Reflection for this Sunday
by Martin Stewart
Holy Week begins with Jesus’ entry into Jerusalem, and the crowd calling out ‘Hosanna! Blessed is the one who comes in the name of the Lord – the King of Israel.’[v13]
Fired up by the remarkable tale of the raising of Lazarus [v9], all kinds of people flocked to be a part of the remarkable.
Perhaps they were investing hope in a miracle to lift them out of whatever they felt was constraining them.
They made a celebrity out of the person at of the centre of it.
Has anything really changed?
Look at the speed with which cameras turn up after an event and it is broadcast all around the world and a face is planted on the front page of the magazines.
But we know how quickly the tables can turn – the speed from hero to zero – if the celebrity says the wrong thing and doesn’t keep on delivering.
You can’t trust a crowd.
[v19] ‘You see, you can do nothing.’ (The Pharisees and chief priests were already planning to put Jesus to death.) ‘Look, the world has gone after him!’
In other words, the world has gone mad!
That concept is rather apt at the moment, eh!
They didn’t understand. Initially. But after it all they remembered.
We are in this zone of ‘after it all.’ Disciples remembering.
We are re-membered as we are prompted of this story we know so well.
Holy Week informs us, reminds us, re-forms us.
On the donkey. Silent.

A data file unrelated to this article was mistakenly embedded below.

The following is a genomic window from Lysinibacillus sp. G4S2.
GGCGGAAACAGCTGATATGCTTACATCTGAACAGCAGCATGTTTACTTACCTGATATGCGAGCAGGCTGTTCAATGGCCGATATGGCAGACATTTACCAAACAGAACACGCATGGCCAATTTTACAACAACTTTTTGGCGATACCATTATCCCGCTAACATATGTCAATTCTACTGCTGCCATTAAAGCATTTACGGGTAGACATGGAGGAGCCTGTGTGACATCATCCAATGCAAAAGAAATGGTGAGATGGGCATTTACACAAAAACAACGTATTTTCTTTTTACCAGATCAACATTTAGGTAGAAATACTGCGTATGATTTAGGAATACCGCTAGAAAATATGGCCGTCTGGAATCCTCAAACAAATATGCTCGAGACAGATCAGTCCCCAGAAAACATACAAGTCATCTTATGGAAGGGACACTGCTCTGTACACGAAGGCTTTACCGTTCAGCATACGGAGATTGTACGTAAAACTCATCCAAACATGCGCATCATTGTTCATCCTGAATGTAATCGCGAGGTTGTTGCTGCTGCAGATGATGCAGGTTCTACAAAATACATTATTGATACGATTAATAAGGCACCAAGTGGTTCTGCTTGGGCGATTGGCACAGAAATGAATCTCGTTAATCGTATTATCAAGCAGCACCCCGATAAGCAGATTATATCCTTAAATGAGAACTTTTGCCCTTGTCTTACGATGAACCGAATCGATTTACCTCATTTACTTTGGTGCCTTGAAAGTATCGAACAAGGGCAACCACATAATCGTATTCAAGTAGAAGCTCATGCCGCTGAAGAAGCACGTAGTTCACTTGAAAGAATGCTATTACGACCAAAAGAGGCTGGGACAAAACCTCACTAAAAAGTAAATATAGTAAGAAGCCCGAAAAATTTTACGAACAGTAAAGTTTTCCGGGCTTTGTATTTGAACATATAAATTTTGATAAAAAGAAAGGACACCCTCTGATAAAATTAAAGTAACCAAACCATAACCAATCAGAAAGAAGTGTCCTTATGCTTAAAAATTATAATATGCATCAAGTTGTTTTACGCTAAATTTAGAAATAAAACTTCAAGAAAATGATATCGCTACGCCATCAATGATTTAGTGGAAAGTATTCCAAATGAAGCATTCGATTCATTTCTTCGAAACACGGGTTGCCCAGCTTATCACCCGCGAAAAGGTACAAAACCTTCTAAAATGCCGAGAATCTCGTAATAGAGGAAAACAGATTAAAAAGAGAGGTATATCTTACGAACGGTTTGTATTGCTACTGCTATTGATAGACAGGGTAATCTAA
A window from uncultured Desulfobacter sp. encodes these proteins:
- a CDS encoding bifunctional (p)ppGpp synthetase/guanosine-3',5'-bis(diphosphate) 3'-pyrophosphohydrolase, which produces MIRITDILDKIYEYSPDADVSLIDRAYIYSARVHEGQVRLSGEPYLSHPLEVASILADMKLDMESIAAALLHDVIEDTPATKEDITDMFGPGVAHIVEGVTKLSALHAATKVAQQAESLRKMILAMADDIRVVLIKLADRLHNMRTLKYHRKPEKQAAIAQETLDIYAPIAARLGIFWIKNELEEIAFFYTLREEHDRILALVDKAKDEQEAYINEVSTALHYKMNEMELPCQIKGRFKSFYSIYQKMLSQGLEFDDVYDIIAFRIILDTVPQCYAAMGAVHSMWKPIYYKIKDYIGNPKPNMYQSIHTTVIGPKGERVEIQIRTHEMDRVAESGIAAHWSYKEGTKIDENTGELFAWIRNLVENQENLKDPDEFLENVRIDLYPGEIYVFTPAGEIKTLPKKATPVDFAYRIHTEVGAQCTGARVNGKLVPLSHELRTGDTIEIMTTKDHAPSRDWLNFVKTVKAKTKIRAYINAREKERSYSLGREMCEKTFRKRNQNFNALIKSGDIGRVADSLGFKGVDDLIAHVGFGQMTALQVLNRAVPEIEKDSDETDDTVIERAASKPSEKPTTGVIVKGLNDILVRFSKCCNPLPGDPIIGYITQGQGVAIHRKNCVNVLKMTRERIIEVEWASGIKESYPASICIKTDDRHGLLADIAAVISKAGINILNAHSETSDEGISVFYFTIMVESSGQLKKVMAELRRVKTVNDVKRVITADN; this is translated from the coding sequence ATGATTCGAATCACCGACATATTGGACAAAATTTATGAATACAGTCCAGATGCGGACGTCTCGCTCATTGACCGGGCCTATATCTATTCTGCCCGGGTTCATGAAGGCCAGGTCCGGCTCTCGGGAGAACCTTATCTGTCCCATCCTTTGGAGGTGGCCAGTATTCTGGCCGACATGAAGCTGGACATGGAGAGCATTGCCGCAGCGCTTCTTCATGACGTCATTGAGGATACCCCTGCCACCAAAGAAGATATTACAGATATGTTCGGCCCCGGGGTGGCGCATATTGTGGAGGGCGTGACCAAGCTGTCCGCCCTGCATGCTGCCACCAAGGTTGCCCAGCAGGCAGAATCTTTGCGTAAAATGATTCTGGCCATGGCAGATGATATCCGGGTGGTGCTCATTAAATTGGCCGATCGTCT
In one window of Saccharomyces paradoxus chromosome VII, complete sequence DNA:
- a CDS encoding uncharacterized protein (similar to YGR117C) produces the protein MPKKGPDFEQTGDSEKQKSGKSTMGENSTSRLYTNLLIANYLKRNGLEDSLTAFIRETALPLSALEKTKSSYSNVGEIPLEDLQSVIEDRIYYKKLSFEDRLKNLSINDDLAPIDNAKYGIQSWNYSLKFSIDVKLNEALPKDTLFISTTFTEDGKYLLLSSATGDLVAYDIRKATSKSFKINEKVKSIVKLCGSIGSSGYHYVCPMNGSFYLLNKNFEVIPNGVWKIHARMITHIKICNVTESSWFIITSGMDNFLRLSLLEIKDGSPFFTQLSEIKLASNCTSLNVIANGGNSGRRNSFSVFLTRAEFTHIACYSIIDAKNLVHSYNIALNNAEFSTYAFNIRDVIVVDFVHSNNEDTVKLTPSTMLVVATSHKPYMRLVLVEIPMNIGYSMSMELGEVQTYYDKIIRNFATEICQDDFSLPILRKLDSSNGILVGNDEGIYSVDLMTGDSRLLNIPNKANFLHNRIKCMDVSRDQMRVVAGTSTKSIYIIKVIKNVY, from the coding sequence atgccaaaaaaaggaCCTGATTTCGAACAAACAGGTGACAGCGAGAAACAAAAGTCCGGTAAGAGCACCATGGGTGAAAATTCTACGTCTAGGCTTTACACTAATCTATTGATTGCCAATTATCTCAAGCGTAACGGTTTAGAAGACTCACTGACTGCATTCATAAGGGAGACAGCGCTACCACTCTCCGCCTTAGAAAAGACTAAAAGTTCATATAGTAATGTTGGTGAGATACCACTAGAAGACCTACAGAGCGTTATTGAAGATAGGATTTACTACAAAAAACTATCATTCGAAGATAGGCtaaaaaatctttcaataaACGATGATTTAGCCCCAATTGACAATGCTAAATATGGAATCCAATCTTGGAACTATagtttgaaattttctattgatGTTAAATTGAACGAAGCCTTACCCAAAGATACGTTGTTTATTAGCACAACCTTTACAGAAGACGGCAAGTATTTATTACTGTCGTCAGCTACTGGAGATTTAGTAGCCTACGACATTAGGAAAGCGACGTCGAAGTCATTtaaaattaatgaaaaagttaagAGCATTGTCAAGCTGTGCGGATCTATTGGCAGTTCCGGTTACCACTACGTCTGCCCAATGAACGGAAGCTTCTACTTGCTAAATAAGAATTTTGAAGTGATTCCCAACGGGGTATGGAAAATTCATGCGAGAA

Then, just a little later [v23-24],
‘The hour has come for the Son of Man to be glorified.
Very truly, I tell you, unless a grain of wheat falls into the earth and dies,
it remains just a single grain; but if it dies, it bears much fruit.’
‘Now my soul is troubled. And what should I say…’
I invite you to have a pause to have a little think about that wheat metaphor offered by Jesus:
‘…unless a grain of wheat
falls into the earth and dies,
it remains just a single grain;
but if it dies,
it bears much fruit.’
The celebrated New Zealand artist, Colin McCahon, painted an interpretation of it in 1970.
Colin McCahon, A grain of wheat, 1970
I have had a copy of this painting on my study wall for nearly thirty years.
I understand it to be a New Zealand landscape painting.
In the background it is dark – threatening – a shroud of mist and cloud blanking out the hills in the gap between the long night passing and the dawn breaking.
I wonder what the long night had been like for the artist.
What had been going on that made this word from Jesus so poignant that it appeared in the first light of the next day?
We don’t know exactly, but McCahon had his share of troubles.
So too did New Zealand in 1970, by the way.
Three particular things stand out in my remembering of those times:
- The post-WWII bubble was breaking. Gordon McLauchlan described New Zealanders of the time as a Passionless People. Is it too simplistic to say that the hippy age had broken into the post-war uniformity? Maybe. But take a look at the family photographs of the early 1970’s. Look at your children’s hair! The times were a-changing. Bob Dylan sang about it a decade earlier and New Zealand was finally catching up! Life was not so smooth anymore.
- Vietnam. It was becoming very difficult to trust the powers that be.
- The Cold War and nuclear bomb proliferation. We had harnessed the power to destroy the world several times over. Let me tell you, as a young person in that season, I was dominated by a feeling of despair and it was hard to see the light dawning.